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When imagination calls

Finding the confidence to let imagination thrive 

Most writers grow up with a love for stories. 

I read avidly when I was young and was inspired by classics like Moby Dick, The Old Man and the Sea, and Domby & Son. However, my English teacher wasn’t very impressed by my early attempts at writing. He’d tell me I wasn’t checking my spelling and grammar properly, labelling me as ‘lazy’. The problem was, when I reviewed my work, I couldn’t see the errors.

Being labelled as an unachiever was disheartening. I just wanted to be the same as the other kids in my class but I wasn’t. When I learned I had dyslexia, everything clicked. Dyslexia can give a creative advantage due to the tendency to ‘think differently’ but it causes problems with reading, writing and spelling. 

Finding encouragement 

Having always wanted to write great stories of my own, I was encouraged to discover that there are at least 25 famous authors with learning difficulties. For example:

When a story calls

I did not immediately decide to write seriously. Instead, I worked my way through a variety of jobs. After a brief stint as a pizza chef followed by picking sprouts on a farm, I headed off with a bunch of mates to Germany where we got jobs as labourers on a building site. My skills as an engineer were eventually recognised and I had the opportunity to travel around the world. 

But a story was chasing me. 

Stories that are meant to be written cannot be left behind.

My book, Illicit Deception, has been inside my head for over thirty years. I often pondered over ideas during my various jobs and, upon returning home and setting up an antique rug business, I knew I had to write it. My confidence had been knocked by my experiences at school but no one, not even the harshest of teachers, could take away my imagination.

I’m proud to have published my book and show that, with imagination, anyone can do it.

Inspiring imagination young

It’s important to encourage writers, especially young ones, whatever their challenges.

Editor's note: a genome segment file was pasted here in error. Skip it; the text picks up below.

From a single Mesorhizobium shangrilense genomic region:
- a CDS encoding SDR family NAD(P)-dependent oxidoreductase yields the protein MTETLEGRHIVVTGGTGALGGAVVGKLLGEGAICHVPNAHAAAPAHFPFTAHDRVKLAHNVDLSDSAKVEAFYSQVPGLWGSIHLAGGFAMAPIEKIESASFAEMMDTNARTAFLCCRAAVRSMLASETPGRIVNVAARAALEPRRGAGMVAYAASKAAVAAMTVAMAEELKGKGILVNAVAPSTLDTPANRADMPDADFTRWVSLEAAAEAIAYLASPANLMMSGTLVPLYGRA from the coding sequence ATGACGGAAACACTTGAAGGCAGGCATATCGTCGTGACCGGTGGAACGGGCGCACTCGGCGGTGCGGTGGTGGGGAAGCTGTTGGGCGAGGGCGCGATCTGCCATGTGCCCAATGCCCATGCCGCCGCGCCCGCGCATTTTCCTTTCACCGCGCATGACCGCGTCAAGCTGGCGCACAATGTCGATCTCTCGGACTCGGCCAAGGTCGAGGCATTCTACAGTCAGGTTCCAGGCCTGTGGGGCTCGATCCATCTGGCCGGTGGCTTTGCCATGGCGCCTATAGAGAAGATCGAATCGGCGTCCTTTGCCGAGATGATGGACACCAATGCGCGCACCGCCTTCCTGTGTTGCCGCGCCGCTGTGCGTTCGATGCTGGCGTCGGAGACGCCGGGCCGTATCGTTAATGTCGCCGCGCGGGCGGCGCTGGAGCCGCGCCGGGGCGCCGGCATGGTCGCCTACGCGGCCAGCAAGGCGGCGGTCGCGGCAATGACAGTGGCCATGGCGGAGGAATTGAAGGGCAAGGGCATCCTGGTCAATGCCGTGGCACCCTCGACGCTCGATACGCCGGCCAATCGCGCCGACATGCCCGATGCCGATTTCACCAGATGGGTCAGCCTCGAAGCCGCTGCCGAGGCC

Reading with a child is such a gift. It will inspire them to become interested in stories, imaginative language and vocabulary. Sharing ideas that are in books provides an opportunity to discuss key ideas and help children embrace language too. 

Teachers also have an important role, encouraging children to believe in their imagination. There are so many resources available these days to support. For example, through a series of bright colours and shapes, The Dyslexia Mind Map demonstrates how dyslexia can affect reading, spelling and motor control. There are also interactive animations showing the positive side of thinking differently. 

Social media has proved valuable for promoting the resources and events available while spreading the word that there is help for empowering people to reach their full potential.

If something has affected your confidence to write, don’t let it stop you. 

Your imagination is a gift. Just like me, if you are born to write, go for it! 

‘You cannot change what you are, only what you do.’

Philip Pullman
Featured Book: Illicit Deception
by Jack Lench

A picturesque fishing village on the South Devon coast, the cursed royal French blue diamond necklace once worn by Marie Antoinette of France and a dangerous terrorist organisation who will stop at nothing to achieve their objective. In his thrilling debut novel, Illicit Deception, Jack Lench draws readers into a world of betrayal, deception and conspiracy theories. Is anyone really who they say they are? Don’t trust people who lie to you and don’t lie to people who trust you!

About Jack Lench

Jack Lench was born in Suffolk. His writing started in the form of postcards and letters to his father while he was working in far out, far away places around the world. Over the years, he kept notes on storylines and plots, the inspiration for which came from the people he met and an interest in history, politics and places.

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